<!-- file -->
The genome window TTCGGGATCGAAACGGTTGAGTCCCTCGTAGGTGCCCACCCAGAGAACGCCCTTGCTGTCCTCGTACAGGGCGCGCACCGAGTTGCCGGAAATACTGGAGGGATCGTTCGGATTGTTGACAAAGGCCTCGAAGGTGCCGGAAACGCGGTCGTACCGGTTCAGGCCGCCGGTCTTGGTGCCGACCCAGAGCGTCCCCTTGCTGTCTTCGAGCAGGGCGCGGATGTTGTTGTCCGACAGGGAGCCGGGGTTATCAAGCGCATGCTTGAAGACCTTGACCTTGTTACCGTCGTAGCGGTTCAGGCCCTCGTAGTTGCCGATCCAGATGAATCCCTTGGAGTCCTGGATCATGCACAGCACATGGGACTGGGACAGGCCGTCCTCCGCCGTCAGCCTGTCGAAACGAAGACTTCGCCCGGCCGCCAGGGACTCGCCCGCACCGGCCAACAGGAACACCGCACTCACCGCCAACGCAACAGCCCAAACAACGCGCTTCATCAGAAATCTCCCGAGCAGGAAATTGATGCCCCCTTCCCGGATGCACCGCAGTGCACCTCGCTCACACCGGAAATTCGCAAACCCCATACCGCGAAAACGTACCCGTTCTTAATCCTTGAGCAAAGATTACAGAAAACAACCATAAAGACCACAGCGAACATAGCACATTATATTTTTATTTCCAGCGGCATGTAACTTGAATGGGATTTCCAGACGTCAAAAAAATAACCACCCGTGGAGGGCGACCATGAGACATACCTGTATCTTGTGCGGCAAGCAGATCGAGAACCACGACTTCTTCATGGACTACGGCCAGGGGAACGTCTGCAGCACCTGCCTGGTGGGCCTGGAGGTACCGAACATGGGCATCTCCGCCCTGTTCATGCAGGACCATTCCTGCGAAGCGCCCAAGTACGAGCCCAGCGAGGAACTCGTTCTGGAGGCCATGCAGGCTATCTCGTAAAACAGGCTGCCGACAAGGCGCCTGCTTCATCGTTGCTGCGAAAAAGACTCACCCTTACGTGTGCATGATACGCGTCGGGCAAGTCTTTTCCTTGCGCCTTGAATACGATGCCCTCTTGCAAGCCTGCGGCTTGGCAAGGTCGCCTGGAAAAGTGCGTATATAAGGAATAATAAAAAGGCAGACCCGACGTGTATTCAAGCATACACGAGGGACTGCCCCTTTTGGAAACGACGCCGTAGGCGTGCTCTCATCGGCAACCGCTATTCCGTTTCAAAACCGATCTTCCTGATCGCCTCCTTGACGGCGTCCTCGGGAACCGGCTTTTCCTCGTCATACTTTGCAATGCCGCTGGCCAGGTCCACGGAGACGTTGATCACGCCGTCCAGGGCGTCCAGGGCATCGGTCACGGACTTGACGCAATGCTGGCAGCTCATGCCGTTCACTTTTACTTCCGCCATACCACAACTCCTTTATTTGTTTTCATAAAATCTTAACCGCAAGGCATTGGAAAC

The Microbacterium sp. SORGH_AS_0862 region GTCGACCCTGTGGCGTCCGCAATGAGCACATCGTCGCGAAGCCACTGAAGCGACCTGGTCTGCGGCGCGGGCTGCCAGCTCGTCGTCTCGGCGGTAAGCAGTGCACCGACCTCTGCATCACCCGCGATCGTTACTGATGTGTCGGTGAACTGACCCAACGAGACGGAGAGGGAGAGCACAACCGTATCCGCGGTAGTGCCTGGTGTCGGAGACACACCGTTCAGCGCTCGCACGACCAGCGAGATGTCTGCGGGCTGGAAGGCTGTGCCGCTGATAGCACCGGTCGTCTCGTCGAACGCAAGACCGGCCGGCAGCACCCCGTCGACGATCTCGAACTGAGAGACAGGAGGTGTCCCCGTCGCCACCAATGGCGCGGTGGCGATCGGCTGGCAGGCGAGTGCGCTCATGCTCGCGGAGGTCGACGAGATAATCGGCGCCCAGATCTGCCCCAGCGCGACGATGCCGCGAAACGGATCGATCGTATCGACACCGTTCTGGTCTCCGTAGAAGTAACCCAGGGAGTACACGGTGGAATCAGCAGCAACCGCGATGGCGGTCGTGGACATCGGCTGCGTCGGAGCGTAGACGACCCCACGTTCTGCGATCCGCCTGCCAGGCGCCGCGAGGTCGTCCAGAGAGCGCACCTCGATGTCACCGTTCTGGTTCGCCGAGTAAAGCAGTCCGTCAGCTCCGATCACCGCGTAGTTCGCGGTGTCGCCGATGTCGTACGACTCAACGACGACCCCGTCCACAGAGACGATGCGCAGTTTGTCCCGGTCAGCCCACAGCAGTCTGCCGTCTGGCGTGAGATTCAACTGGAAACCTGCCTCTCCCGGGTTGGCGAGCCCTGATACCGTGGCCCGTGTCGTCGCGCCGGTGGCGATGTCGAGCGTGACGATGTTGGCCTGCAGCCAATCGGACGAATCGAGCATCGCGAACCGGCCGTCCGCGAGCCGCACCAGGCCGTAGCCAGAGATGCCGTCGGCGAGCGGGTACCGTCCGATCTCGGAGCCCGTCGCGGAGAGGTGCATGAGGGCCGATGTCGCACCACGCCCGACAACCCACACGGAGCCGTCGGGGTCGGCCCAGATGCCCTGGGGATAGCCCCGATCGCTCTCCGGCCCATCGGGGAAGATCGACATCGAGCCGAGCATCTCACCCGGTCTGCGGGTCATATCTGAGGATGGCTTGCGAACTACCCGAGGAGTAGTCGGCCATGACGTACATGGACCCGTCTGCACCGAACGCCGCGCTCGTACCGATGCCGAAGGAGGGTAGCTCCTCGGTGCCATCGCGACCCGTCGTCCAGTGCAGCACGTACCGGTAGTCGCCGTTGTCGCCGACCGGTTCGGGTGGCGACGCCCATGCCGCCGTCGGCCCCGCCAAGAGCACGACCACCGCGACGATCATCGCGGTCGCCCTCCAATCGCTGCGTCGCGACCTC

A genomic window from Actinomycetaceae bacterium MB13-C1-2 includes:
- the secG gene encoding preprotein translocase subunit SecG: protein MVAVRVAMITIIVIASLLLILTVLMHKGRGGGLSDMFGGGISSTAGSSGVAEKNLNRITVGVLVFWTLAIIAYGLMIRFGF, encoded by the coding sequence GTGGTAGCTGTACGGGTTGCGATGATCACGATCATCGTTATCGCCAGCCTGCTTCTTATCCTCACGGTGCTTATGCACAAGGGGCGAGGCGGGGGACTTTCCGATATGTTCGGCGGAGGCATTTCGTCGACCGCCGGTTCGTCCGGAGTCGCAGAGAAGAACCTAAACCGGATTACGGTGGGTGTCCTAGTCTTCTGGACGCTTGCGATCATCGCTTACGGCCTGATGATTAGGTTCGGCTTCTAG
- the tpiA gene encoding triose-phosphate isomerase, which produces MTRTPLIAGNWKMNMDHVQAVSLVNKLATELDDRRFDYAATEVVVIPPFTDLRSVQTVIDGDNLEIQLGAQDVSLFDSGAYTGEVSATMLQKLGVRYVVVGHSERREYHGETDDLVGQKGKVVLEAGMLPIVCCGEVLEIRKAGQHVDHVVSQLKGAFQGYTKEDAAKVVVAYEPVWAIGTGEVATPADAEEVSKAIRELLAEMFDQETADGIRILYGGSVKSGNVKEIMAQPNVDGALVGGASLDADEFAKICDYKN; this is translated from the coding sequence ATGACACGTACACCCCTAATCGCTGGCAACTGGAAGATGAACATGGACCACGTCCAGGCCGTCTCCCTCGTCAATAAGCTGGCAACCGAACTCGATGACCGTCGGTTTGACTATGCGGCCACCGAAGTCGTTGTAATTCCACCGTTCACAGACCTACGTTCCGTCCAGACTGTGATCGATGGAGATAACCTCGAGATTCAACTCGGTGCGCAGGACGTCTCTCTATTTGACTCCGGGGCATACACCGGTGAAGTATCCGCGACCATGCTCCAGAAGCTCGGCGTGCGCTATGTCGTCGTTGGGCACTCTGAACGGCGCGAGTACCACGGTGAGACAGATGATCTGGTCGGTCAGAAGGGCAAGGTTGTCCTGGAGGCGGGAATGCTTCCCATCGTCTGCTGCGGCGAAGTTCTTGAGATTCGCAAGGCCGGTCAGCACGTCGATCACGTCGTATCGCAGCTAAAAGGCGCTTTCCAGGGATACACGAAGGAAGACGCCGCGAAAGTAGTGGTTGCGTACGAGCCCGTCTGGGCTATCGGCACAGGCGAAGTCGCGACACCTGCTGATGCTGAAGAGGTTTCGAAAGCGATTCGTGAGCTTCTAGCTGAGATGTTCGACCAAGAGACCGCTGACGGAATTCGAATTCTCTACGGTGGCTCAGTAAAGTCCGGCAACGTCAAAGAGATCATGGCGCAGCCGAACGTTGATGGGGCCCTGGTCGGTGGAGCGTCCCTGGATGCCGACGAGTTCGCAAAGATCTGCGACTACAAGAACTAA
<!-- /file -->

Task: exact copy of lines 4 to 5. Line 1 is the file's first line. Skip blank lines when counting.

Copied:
- the secG gene encoding preprotein translocase subunit SecG: protein MVAVRVAMITIIVIASLLLILTVLMHKGRGGGLSDMFGGGISSTAGSSGVAEKNLNRITVGVLVFWTLAIIAYGLMIRFGF, encoded by the coding sequence GTGGTAGCTGTACGGGTTGCGATGATCACGATCATCGTTATCGCCAGCCTGCTTCTTATCCTCACGGTGCTTATGCACAAGGGGCGAGGCGGGGGACTTTCCGATATGTTCGGCGGAGGCATTTCGTCGACCGCCGGTTCGTCCGGAGTCGCAGAGAAGAACCTAAACCGGATTACGGTGGGTGTCCTAGTCTTCTGGACGCTTGCGATCATCGCTTACGGCCTGATGATTAGGTTCGGCTTCTAG
- the tpiA gene encoding triose-phosphate isomerase, which produces MTRTPLIAGNWKMNMDHVQAVSLVNKLATELDDRRFDYAATEVVVIPPFTDLRSVQTVIDGDNLEIQLGAQDVSLFDSGAYTGEVSATMLQKLGVRYVVVGHSERREYHGETDDLVGQKGKVVLEAGMLPIVCCGEVLEIRKAGQHVDHVVSQLKGAFQGYTKEDAAKVVVAYEPVWAIGTGEVATPADAEEVSKAIRELLAEMFDQETADGIRILYGGSVKSGNVKEIMAQPNVDGALVGGASLDADEFAKICDYKN; this is translated from the coding sequence ATGACACGTACACCCCTAATCGCTGGCAACTGGAAGATGAACATGGACCACGTCCAGGCCGTCTCCCTCGTCAATAAGCTGGCAACCGAACTCGATGACCGTCGGTTTGACTATGCGGCCACCGAAGTCGTTGTAATTCCACCGTTCACAGACCTACGTTCCGTCCAGACTGTGATCGATGGAGATAACCTCGAGATTCAACTCGGTGCGCAGGACGTCTCTCTATTTGACTCCGGGGCATACACCGGTGAAGTATCCGCGACCATGCTCCAGAAGCTCGGCGTGCGCTATGTCGTCGTTGGGCACTCTGAACGGCGCGAGTACCACGGTGAGACAGATGATCTGGTCGGTCAGAAGGGCAAGGTTGTCCTGGAGGCGGGAATGCTTCCCATCGTCTGCTGCGGCGAAGTTCTTGAGATTCGCAAGGCCGGTCAGCACGTCGATCACGTCGTATCGCAGCTAAAAGGCGCTTTCCAGGGATACACGAAGGAAGACGCCGCGAAAGTAGTGGTTGCGTACGAGCCCGTCTGGGCTATCGGCACAGGCGAAGTCGCGACACCTGCTGATGCTGAAGAGGTTTCGAAAGCGATTCGTGAGCTTCTAGCTGAGATGTTCGACCAAGAGACCGCTGACGGAATTCGAATTCTCTACGGTGGCTCAGTAAAGTCCGGCAACGTCAAAGAGATCATGGCGCAGCCGAACGTTGATGGGGCCCTGGTCGGTGGAGCGTCCCTGGATGCCGACGAGTTCGCAAAGATCTGCGACTACAAGAACTAA